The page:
I could not have been happier with the sound of this album. Ignota has refined her haunting, almost crippling, ethereal aesthetic; the encompassing cathedral-like vocals and distorted, thundering accompaniment of organs and strings are the perfect blend of music and noise that delivers the most intense musical experience I have ever listened to. The lyrics of religious trauma and sexual abuse are raw and unapologetic; the expression of grief centered on her own personal trauma is expressed with such violent vivacity, I can barely even absorb it. I found this album to be transformative and boundary defying; pushing the limits of individual expression through chaotic sound.

4. “Haram”- Armand Hammer and The Alchemist

Renowned hip-hop producer, The Alchemist, is at the top of his game right now. Every year he works with some of the best underground hip hop artists to create new and exciting projects that deliver his stylized, analog sound blended with the idiosyncrasies of his collaborators. This time he has teamed up with New York underground hip hop duo, Armand Hammer, on their latest project “Haram.” A mix of psychedelic and old-school, “Haram” tackles the struggles of inner city life and racial injustice in a brutal and honest depiction that is reliably on brand for Armand Hammer. The inclusion of The Alchemist’s production softened the sharp edge of Armand Hammer’s previous work but the dulled production and sonic design allowed for Armand Hammer’s abstract and existential concepts to come through. Hardcore, but surprisingly palatable, Armand Hammer retain their lyrical realness with the musical surrealness of The Alchemist.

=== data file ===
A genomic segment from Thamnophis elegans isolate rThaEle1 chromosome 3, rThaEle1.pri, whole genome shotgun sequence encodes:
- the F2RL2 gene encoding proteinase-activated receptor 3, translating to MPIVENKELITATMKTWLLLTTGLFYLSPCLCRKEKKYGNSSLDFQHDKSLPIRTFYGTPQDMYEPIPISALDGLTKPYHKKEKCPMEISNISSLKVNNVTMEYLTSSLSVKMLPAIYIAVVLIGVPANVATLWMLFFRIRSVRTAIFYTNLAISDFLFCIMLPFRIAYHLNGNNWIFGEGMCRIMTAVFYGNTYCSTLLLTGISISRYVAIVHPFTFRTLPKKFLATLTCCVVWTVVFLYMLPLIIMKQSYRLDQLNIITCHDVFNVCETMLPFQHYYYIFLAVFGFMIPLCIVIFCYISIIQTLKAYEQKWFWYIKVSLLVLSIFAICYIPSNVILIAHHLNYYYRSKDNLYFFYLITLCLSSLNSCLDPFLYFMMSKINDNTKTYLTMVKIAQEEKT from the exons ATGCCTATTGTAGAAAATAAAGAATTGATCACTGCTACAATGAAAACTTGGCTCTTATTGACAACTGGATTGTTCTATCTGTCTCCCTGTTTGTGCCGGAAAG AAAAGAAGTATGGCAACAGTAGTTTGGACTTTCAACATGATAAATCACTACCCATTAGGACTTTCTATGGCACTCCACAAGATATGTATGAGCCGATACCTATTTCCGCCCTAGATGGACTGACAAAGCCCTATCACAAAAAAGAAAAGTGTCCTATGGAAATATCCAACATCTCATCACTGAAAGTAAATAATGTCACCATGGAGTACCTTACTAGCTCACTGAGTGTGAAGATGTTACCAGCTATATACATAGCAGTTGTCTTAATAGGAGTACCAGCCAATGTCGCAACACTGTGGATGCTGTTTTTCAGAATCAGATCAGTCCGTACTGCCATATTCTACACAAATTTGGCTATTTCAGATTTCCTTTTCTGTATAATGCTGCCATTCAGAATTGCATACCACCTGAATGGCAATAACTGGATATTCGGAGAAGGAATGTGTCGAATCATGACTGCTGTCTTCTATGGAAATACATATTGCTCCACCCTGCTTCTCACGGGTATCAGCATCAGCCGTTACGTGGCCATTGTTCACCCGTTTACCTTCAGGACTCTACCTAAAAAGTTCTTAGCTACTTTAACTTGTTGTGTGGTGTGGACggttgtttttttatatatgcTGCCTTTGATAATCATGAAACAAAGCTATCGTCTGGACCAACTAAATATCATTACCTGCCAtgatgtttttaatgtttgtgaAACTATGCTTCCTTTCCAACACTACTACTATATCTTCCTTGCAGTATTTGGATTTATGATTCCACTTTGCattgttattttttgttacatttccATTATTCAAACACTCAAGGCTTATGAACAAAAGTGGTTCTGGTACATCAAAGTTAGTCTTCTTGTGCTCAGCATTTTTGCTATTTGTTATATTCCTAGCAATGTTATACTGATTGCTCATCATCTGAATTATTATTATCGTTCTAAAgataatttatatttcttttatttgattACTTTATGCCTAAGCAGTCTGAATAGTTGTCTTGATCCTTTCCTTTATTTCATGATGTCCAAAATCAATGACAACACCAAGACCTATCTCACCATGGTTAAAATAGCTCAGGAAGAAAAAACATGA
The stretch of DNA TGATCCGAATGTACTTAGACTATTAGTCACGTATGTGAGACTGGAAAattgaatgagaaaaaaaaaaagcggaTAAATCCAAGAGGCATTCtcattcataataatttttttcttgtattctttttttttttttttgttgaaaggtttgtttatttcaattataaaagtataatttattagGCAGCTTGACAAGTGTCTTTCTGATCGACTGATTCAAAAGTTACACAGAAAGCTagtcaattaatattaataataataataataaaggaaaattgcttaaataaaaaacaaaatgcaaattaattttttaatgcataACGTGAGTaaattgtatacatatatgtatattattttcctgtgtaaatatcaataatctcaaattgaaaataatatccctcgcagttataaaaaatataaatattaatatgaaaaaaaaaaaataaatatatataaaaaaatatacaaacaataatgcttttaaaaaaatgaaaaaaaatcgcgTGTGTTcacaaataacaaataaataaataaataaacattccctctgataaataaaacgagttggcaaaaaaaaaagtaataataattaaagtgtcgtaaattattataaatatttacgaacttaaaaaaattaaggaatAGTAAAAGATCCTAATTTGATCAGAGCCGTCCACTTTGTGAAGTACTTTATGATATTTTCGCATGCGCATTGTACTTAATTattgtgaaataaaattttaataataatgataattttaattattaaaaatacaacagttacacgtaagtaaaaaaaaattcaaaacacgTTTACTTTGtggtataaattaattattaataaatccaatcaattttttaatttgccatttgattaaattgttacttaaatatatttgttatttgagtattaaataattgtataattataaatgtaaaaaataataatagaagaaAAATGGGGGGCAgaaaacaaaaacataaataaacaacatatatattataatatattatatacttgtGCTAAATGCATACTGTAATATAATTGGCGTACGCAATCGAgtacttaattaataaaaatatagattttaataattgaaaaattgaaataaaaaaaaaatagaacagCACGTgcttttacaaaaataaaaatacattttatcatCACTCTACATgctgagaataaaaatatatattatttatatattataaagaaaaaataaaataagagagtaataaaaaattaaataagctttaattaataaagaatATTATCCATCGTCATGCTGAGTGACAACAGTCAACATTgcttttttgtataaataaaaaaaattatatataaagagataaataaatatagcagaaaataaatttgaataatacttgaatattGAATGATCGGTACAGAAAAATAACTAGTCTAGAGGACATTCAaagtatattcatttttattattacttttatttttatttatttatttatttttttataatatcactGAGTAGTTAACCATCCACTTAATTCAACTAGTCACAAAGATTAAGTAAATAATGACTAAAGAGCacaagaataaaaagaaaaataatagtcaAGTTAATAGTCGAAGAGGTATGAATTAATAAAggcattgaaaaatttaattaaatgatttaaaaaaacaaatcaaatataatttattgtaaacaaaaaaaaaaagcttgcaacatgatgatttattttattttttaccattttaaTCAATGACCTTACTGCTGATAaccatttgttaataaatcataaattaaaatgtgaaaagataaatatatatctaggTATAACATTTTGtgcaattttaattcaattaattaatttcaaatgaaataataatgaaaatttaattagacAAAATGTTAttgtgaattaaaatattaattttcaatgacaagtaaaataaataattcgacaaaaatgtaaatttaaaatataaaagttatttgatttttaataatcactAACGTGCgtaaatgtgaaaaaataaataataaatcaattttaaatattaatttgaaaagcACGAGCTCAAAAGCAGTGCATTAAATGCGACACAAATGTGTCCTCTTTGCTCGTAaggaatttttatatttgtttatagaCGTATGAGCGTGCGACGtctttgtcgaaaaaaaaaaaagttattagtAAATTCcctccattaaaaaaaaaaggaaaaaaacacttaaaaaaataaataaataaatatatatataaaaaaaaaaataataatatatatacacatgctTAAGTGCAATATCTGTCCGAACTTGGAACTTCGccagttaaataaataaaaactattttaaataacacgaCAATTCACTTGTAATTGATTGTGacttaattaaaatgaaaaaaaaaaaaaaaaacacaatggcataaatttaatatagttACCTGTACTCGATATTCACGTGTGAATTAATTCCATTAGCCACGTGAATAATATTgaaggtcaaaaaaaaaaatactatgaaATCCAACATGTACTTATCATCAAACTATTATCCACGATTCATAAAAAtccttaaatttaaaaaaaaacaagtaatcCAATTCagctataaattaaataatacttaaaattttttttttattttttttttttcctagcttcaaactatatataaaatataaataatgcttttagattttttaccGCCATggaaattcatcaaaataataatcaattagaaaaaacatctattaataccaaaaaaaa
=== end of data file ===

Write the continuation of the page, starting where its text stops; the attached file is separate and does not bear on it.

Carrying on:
How many genres can you fit into a single album? SOTB must have been trying to tackle that exact question when they wrote their newest album, because this thing jumps from genre to genre almost every thirty seconds. It traverses through elements of noise rock, vaporwave, industrial, pop, and who knows what else in a matter of minutes. It’s like a dark ride at the fair; around every corner something new jumps out at you and even the calm rides give you a startle. Now, any band could splice together a couple different genres and sounds and it would be considered unfocused, but what separates this album from the rest is its pinpoint precision. Despite being unpredictable, everything moves exactly when it has to and with detailed accuracy. My best description? Purposeful noise.

2. “Dawn of Chromatica”- Lady Gaga

Take me back to the discotheque Gaga. I loved Gaga’s 2020 album “Chromatica ” but found that its primary flaw was its lack of variety and repetitive aesthetic congruence. “Dawn of Chromatica,” a remixed compilation of her previous work, solves that problem. The inclusion of artists at the forefront of experimental pop such as, A.G. Cook, Dorian Electra, and Charli XCX give this album the stylistic variety its predecessor was missing and brings the variability and energy of the dance club ambiance to life. 

1. “Nurture”- Porter Robinson

The insurmountable pressure to follow up on one of the biggest EDM albums of the decade was not only the goal of this project but also the theme. Pouring his anxiety into his work, Robinson made an entire album focused on dealing with the stress of following up his 2014 debut and how he processed the depression surrounding his feelings of inadequacy in ever following it up. His lyrics and his music are centered on his overwhelming task of surpassing his former album, but that focus is precisely what allows him to accomplish it. “Nurture” is so personal and so hopeful in the face of existential despair; it just breathes so much heart into an entirely artificial form of music. “Nurture” spoke to me in such a tangible and emotional way; it’s the warm hug we all needed after such a challenging year and an invitation to love oneself.  

Written By: Tony Le Calvez